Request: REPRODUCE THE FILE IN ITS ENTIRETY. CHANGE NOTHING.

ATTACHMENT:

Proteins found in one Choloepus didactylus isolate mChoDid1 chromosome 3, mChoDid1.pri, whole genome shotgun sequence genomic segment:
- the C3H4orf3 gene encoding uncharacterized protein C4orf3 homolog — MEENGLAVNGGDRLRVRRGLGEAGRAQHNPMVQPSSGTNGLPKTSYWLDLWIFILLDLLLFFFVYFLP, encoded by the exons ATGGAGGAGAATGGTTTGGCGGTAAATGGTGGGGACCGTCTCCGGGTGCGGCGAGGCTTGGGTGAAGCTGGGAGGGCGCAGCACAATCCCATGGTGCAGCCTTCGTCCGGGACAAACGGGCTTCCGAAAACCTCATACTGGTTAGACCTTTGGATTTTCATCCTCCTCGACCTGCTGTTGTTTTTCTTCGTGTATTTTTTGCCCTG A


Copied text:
Proteins found in one Choloepus didactylus isolate mChoDid1 chromosome 3, mChoDid1.pri, whole genome shotgun sequence genomic segment:
- the C3H4orf3 gene encoding uncharacterized protein C4orf3 homolog — MEENGLAVNGGDRLRVRRGLGEAGRAQHNPMVQPSSGTNGLPKTSYWLDLWIFILLDLLLFFFVYFLP, encoded by the exons ATGGAGGAGAATGGTTTGGCGGTAAATGGTGGGGACCGTCTCCGGGTGCGGCGAGGCTTGGGTGAAGCTGGGAGGGCGCAGCACAATCCCATGGTGCAGCCTTCGTCCGGGACAAACGGGCTTCCGAAAACCTCATACTGGTTAGACCTTTGGATTTTCATCCTCCTCGACCTGCTGTTGTTTTTCTTCGTGTATTTTTTGCCCTG A